C:\Users\Ken Leung\Downloads\arduino-1.0.1\libraries\VectorString/vector:377: error: two or more data types in declaration of 'reserve'
C:\Users\Ken Leung\Downloads\arduino-1.0.1\libraries\VectorString/vector:377: error: 'size_type' was not declared in this scope
C:\Users\Ken Leung\Downloads\arduino-1.0.1\libraries\VectorString/vector:393: error: two or more data types in declaration of 'resize'
C:\Users\Ken Leung\Downloads\arduino-1.0.1\libraries\VectorString/vector:393: error: 'size_type' was not declared in this scope
C:\Users\Ken Leung\Downloads\arduino-1.0.1\libraries\VectorString/vector:393: error: expected primary-expression before 'const'
C:\Users\Ken Leung\Downloads\arduino-1.0.1\libraries\VectorString/vector:408: error: two or more data types in declaration of 'downsize'
C:\Users\Ken Leung\Downloads\arduino-1.0.1\libraries\VectorString/vector:408: error: 'size_type' was not declared in this scope
C:\Users\Ken Leung\Downloads\arduino-1.0.1\libraries\VectorString/vector:477: error: two or more data types in declaration of 'operator=='
C:\Users\Ken Leung\Downloads\arduino-1.0.1\libraries\VectorString/vector:491: error: two or more data types in declaration of 'operator<'
C:\Users\Ken Leung\Downloads\arduino-1.0.1\libraries\VectorString/vector:497: error: two or more data types in declaration of 'operator!='
C:\Users\Ken Leung\Downloads\arduino-1.0.1\libraries\VectorString/vector:502: error: two or more data types in declaration of 'operator>'
C:\Users\Ken Leung\Downloads\arduino-1.0.1\libraries\VectorString/vector:508: error: two or more data types in declaration of 'operator>='
C:\Users\Ken Leung\Downloads\arduino-1.0.1\libraries\VectorString/vector:514: error: two or more data types in declaration of 'operator<='
C:\Users\Ken Leung\Downloads\arduino-1.0.1\libraries\VectorString/vector:520: error: two or more data types in declaration of 'swap'
In file included from sketch_jul22a.cpp:1:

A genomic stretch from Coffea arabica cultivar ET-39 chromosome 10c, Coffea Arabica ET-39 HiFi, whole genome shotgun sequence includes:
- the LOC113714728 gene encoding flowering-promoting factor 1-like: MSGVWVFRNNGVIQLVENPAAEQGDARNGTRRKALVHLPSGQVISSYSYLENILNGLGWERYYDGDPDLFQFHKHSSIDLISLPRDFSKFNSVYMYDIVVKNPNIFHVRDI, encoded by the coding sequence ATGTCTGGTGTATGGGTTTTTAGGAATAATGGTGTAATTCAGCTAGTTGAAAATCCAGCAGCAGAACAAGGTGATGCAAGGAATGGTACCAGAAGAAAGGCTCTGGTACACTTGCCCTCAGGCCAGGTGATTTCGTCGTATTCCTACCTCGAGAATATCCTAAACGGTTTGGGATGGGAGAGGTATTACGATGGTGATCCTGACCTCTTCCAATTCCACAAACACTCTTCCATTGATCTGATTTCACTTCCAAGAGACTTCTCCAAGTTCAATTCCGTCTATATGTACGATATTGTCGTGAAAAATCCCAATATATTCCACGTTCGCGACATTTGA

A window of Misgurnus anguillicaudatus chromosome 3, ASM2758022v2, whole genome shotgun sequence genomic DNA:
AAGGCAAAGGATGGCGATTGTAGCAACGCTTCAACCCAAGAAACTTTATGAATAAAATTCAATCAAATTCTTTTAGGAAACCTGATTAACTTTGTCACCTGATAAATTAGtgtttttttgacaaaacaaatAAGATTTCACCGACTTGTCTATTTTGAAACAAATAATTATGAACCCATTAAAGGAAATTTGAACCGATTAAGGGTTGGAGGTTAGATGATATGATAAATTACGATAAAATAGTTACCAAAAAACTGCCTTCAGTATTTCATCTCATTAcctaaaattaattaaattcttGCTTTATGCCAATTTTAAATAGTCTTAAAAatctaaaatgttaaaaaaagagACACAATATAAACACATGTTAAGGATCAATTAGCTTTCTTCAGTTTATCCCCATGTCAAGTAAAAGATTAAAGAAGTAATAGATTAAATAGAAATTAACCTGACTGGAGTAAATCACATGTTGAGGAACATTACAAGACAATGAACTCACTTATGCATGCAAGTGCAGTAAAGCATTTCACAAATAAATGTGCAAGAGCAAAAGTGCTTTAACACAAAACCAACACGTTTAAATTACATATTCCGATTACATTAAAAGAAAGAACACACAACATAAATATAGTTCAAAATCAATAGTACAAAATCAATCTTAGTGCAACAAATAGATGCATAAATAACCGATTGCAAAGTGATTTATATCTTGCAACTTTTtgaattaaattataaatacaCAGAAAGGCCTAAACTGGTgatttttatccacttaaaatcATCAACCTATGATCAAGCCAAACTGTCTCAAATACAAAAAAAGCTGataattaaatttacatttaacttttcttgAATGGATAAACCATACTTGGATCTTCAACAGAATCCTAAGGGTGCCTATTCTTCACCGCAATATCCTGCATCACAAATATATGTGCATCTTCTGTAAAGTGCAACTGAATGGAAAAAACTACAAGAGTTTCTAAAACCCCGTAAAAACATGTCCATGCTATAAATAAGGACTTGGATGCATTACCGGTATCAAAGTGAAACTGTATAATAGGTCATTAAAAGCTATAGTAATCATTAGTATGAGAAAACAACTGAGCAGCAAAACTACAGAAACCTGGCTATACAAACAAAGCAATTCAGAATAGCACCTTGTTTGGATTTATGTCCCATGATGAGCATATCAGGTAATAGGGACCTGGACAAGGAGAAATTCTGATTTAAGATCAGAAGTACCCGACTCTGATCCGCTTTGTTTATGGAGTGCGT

C:\Users\Ken Leung\Downloads\arduino-1.0.1\libraries\VectorString/VectorString.h:24: error: template argument 2 is invalid

What can I change in my library to make the functions work properly? Is my library any better than the String class?
Thanks!

You main .ino file needs to include all source files that get used, even the ones included in other files. In this case, vector needs to be included in your main .ino file.

This has to be done because the Arduino IDE only looks at the includes in the main .ino file to determine what to pass into the compiler for compilation.

That being said, vector also uses dynamic memory allocation. You aren't really solving any issue here, simply burying the underlying issue under another layer of abstraction.

What bothers me about char arrays is that you need to know the maximum string length at the delcaration, and the maximum string size cannot be stored in a variable!

Yes, it can. If the variable is properly defined as const.

PaulS:
Yes, it can. If the variable is properly defined as const.

You are correct. I must have remembered wrong, because I did this:

const word vecSize = vec.size();
char buf[vecSize];

and I thought that I got an error saying that variable size array ‘buf’ may not be declared.

I changed the test code:

#include <StandardCplusplus.h>
#include <vector>
#include <VectorString.h>
using namespace std;
VectorString vec("This is the initial string.");
void setup(){
  Serial.begin(9600);
  Serial.println(vec.getString());
  vec.assign("This is the new string.");
  Serial.println(vec.getString());
  vec.concat(" This is the appended string.");
  Serial.println(vec.getString());
  Serial.print("Character at position 7: ");
  Serial.println(vec.charAt(7));
}
void loop(){
}

I also changed VectorString.cpp here:

//char* buf;
  char buf[vecSize+1];
  //buf = (char*)malloc(sizeof(char)*vecSize+1);

It compiles correctly, but sketches using StandardCplusplus.h take a lot of time compiling. I will report back later when I actually test it.

const word vecSize = vec.size();
char buf[vecSize];